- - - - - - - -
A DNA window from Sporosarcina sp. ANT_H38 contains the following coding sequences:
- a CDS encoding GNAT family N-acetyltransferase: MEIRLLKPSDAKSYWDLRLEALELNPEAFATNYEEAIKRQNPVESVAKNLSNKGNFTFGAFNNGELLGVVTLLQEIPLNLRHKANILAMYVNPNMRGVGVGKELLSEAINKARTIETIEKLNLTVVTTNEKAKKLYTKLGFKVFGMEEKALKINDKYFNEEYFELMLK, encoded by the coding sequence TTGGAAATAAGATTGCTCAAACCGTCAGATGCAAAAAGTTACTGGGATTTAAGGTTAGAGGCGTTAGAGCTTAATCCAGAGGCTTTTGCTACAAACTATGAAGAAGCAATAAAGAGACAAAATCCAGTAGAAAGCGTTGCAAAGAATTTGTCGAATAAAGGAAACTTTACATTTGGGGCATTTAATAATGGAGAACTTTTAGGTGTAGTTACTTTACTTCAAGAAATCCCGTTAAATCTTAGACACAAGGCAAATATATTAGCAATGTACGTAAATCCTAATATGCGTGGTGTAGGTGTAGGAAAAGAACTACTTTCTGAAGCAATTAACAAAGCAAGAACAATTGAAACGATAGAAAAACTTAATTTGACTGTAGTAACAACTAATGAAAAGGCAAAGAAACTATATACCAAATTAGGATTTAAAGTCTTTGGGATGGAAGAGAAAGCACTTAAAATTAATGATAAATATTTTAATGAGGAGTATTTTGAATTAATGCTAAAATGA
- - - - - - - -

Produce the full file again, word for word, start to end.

A DNA window from Sporosarcina sp. ANT_H38 contains the following coding sequences:
- a CDS encoding GNAT family N-acetyltransferase: MEIRLLKPSDAKSYWDLRLEALELNPEAFATNYEEAIKRQNPVESVAKNLSNKGNFTFGAFNNGELLGVVTLLQEIPLNLRHKANILAMYVNPNMRGVGVGKELLSEAINKARTIETIEKLNLTVVTTNEKAKKLYTKLGFKVFGMEEKALKINDKYFNEEYFELMLK, encoded by the coding sequence TTGGAAATAAGATTGCTCAAACCGTCAGATGCAAAAAGTTACTGGGATTTAAGGTTAGAGGCGTTAGAGCTTAATCCAGAGGCTTTTGCTACAAACTATGAAGAAGCAATAAAGAGACAAAATCCAGTAGAAAGCGTTGCAAAGAATTTGTCGAATAAAGGAAACTTTACATTTGGGGCATTTAATAATGGAGAACTTTTAGGTGTAGTTACTTTACTTCAAGAAATCCCGTTAAATCTTAGACACAAGGCAAATATATTAGCAATGTACGTAAATCCTAATATGCGTGGTGTAGGTGTAGGAAAAGAACTACTTTCTGAAGCAATTAACAAAGCAAGAACAATTGAAACGATAGAAAAACTTAATTTGACTGTAGTAACAACTAATGAAAAGGCAAAGAAACTATATACCAAATTAGGATTTAAAGTCTTTGGGATGGAAGAGAAAGCACTTAAAATTAATGATAAATATTTTAATGAGGAGTATTTTGAATTAATGCTAAAATGA